Did you catch the “Woodstock for Capitalists” event this year? I’m talking about the Berkshire Hathaway annual meeting in Omaha. I tuned in for the whole event. With Warren Buffett aged 93 and Charlie Munger approaching 100, any year could be the last year.
What Munger said about commercial real estate was troubling—but not surprising.
Munger had previously warned of a brewing storm in the U.S. commercial property market, with American banks full of bad loans as property prices fall. At that meeting, he reiterated his fear, and Buffett reinforced it.
For years, during real estate’s rising tide, investors clambered for higher and higher returns. They asked, “How much can I make?”
But the trend always reverses in time. Now investors are asking, “How much could I lose?”
It’s times like this when investors stop discussing returns and revert to discussing risk-adjusted returns.
Calling All Recovering Speculators
I’m a recovered speculator. A few decades ago, I focused solely on returns and ignored the risks. Now, my firm is obsessed with risk-adjusted returns, which is honestly an altogether different metric.
While risk-adjusted returns have always been the focus for great investors, there are certain seasons when unusual opportunities surface—deals that don’t present themselves when cash and profits are flowing like green Chicago rivers on St. Patrick’s Day.
We are in one of those rare moments right now.
Preferred equity provides numerous benefits, including greater safety from a higher position in the capital stack, immediate cash flow, management rights in case of delinquency, and a common equity cushion behind investors in first loss position as a shield against decreasing asset values.
To be clear, this is not the “preferred return” investors receive as part of their payout structure from syndicators. That’s great, but that’s not what I’m talking about.
These opportunities are quite different from the typical preferred equity offers you might have seen from multifamily and other sponsors as part of their offerings. Many of those offer investors a debt-like cash flow stream (for example, 8% to 10%) with little or no upside.
Investors accept lower potential returns for cash flow and a safer position in the capital stack. We think these are great and that this is a good time to look at those options. But I’m talking about something different.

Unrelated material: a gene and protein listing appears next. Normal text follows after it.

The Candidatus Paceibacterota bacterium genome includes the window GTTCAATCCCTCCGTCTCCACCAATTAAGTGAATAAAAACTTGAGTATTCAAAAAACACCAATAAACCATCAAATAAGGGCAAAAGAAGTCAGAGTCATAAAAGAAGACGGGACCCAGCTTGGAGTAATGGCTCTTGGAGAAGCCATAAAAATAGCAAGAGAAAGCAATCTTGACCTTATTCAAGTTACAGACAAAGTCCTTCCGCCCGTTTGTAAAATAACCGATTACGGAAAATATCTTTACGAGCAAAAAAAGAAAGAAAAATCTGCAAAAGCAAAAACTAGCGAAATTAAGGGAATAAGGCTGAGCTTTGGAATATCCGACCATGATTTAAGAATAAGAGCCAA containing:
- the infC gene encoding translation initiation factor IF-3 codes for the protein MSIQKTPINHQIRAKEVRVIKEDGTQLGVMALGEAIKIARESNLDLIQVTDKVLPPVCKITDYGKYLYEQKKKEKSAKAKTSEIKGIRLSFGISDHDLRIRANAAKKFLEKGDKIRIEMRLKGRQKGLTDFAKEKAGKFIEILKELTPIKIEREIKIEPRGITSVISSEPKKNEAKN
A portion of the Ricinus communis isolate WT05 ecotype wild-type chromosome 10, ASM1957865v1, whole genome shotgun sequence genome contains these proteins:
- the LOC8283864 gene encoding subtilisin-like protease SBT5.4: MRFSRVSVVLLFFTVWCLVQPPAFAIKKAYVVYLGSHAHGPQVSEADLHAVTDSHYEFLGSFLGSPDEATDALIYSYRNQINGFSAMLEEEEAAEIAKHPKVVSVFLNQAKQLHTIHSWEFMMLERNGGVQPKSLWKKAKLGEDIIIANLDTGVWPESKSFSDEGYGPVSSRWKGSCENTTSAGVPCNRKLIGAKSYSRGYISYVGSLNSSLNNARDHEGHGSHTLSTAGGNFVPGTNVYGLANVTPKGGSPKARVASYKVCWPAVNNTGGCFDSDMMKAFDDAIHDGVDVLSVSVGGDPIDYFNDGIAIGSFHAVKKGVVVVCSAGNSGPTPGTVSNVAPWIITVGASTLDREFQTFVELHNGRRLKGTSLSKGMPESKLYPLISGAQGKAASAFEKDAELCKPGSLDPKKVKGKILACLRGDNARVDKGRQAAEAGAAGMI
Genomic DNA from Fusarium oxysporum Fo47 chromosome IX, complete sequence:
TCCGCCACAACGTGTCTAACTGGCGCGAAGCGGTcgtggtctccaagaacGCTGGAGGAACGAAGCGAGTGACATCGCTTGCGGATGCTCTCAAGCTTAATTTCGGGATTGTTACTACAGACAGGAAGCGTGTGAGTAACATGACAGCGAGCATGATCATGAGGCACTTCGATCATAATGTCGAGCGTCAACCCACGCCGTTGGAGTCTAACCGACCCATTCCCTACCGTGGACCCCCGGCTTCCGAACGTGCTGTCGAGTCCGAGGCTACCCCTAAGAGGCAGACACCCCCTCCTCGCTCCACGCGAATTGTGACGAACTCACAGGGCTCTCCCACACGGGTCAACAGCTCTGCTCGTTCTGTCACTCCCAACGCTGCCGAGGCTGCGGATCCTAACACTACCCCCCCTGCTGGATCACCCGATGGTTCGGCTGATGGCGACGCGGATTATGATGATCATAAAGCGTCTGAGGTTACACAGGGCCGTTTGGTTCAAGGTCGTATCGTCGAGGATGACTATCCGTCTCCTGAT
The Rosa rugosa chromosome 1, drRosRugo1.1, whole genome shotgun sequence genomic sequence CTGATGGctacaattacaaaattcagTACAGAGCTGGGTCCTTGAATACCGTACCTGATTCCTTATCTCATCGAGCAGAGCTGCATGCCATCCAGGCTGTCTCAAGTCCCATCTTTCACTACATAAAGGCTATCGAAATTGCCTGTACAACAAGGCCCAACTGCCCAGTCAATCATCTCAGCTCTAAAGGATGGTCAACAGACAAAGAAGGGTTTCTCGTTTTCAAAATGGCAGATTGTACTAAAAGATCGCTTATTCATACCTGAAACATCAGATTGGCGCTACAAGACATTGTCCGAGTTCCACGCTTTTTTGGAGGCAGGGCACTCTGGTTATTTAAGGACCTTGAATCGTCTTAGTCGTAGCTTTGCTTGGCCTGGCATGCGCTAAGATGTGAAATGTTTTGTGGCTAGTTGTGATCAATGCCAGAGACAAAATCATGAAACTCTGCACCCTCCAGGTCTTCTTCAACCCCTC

Details of the Deals
I made a strong case for preferred equity in an earlier article. In another, I explained my reasoning for why this is a limited window for preferred equity deals. Some have asked for more details on some of the deals we’ve been evaluating.
I don’t have room to explain them all here, but I’ll tell you about an opportunity we recently evaluated where risk and upside potential are seemingly misaligned—in favor of investors.
This deal still helped an operator successfully execute an acquisition.
We are evaluating quite a few preferred equity opportunities with characteristics like this one. Here are some details:
- Value-add multifamily acquisition, with an experienced sponsor next door to one of their current successful projects.
- 25% common equity in first-loss position as a shield behind preferred equity investors.
- Current pay cash flow of 9% reserved in advance for one year, plus accrued upside of 8% compounded.
- MOIC (multiple on invested capital) floor of 1.30x, which provides a 30% minimum total return, with a projected exit in 18 months (up to a 20% annual return if this plays out).
- Cash flow sweep and management control rights (including the right to force a sale) to protect investors in case of trouble.
If you invest in a deal like this, you wouldn’t sign a boilerplate agreement like any of us would do as individual investors. You would want to hire an experienced attorney to craft documents with provisions to protect you and to provide rights that no individual investor would receive (if they could get access).
The opportunity discussed here is one of many. The total return of 17% (with the potential to receive a higher return if the MOIC floor is triggered in 18 months) is more attractive than many common equity opportunities.
But the risk is theoretically much lower due to capital stack position, priority of distributions from cash flow (including cash flow seep), current pay reserve, and manager removal rights.
This investment aligns with many BP investors’ first priority of capital preservation, a second priority of predictable income, and a third priority of equity appreciation. And this one passes through tax benefits from depreciation to boot.
To be clear, I’m not suggesting investors abandon individual LP investments. We believe in broad diversification, and preferred equity can be part of a great portfolio.
Recently, I mentioned one of our most sophisticated investors who helped me clarify what a rare and short window of opportunity is available to make investments like these.
I forgot to mention that he chided me a bit when I was explaining our rationale for investing in preferred equity. But his gentle rebuke was not about investing in preferred equity. He chided me for not investing more in pref equity—especially in this rare and narrow window of time.
He sees the opportunity. We see the opportunity. And we hope many of you do, too.
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Note By BiggerPockets: These are opinions written by the author and do not necessarily represent the opinions of BiggerPockets.